Nicole, our friend from Simplicity, writes that the term slenderette "was only used as a design name for patterns and garments that would essentially make you look more slender." So there we have it! This explains why it was available in such a large range of sizes, not just "plus" sizes (whatever that means in the world of vintage patterns).
In Vogue's New Book for Better Sewing,there's an interesting parallel. In the section on "Selecting Your Patterns," they offer up this bit of advice for a "slenderette" effect:
If you wear a size 44 or 46, look in the separate section in the Vogue Pattern Counter Catalogue. There you will find a varied choice of patterns designed with subtle arrangements of vertical lines, panels or gores that help give an illusion of slimness.Interesting, eh?
And then there's the "Half Size Slenderette." To my query about these sizes, Nicole from Simplicity responded:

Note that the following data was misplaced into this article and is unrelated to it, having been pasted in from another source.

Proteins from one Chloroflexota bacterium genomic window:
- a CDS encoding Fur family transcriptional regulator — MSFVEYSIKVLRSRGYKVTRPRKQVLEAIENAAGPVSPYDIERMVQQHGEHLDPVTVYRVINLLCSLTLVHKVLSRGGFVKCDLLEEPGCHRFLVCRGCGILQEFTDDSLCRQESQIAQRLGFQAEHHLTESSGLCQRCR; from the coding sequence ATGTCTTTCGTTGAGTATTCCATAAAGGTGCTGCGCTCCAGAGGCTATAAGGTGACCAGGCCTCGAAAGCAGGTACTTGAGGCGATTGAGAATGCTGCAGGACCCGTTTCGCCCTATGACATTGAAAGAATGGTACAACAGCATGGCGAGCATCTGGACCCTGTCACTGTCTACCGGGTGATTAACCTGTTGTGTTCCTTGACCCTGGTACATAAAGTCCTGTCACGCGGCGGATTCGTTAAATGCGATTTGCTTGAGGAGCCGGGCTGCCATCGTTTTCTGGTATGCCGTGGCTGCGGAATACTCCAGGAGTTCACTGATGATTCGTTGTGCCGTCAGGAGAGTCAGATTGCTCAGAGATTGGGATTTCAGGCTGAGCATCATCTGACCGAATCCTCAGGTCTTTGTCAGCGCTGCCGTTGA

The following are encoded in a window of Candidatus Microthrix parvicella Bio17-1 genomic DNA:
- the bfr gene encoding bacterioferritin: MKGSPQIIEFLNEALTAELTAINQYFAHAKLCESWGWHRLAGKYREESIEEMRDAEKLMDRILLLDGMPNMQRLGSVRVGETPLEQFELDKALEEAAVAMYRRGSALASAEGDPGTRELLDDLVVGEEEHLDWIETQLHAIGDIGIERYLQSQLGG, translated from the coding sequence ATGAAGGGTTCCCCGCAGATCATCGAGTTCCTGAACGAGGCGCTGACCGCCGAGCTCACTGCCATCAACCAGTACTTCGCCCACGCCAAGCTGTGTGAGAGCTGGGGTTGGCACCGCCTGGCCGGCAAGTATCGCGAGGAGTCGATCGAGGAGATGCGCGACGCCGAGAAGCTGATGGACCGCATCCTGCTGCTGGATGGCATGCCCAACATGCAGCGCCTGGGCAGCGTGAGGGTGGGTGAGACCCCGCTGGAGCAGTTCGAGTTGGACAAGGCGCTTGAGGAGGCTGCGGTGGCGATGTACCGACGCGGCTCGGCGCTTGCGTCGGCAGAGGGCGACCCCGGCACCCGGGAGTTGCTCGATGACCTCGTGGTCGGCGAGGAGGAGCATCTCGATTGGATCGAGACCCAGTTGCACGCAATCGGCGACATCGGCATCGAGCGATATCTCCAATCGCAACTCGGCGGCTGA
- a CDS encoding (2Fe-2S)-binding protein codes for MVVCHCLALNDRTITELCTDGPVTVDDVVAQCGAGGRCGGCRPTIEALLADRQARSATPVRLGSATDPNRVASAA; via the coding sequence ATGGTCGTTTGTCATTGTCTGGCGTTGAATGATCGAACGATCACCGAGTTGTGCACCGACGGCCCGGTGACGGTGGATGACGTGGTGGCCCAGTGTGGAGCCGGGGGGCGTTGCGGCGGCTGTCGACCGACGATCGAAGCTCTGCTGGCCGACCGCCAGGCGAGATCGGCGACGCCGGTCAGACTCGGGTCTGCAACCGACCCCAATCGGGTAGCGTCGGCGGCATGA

"From the 50’s to around the 70’s half sizes catered to a shorter fuller figured body type and were available not only in patterns but also ready to wear. So it wasn’t for petite or plus size it was its own category of clothing."Now to the giveaway! I have this Half Size Slenderette pattern (below) to give to a good home. It's a lovely shirtdress with a full or slim skirt option, as well as short or three-quarter sleeves. It's a half size 14-1/2, which means a 35" inch bust, 29" waist, and 39" hip. If you'd like to win this pattern, please leave a comment indicating that you'd like this pattern by the end of the day on Monday, August 3rd. I'll choose someone to bestow it upon. (If you don't want the pattern, you can still comment--and please do!)
P.S. The pattern featured at the top of the post is a regular slenderette in a 38" bust, available from this wonderful seller!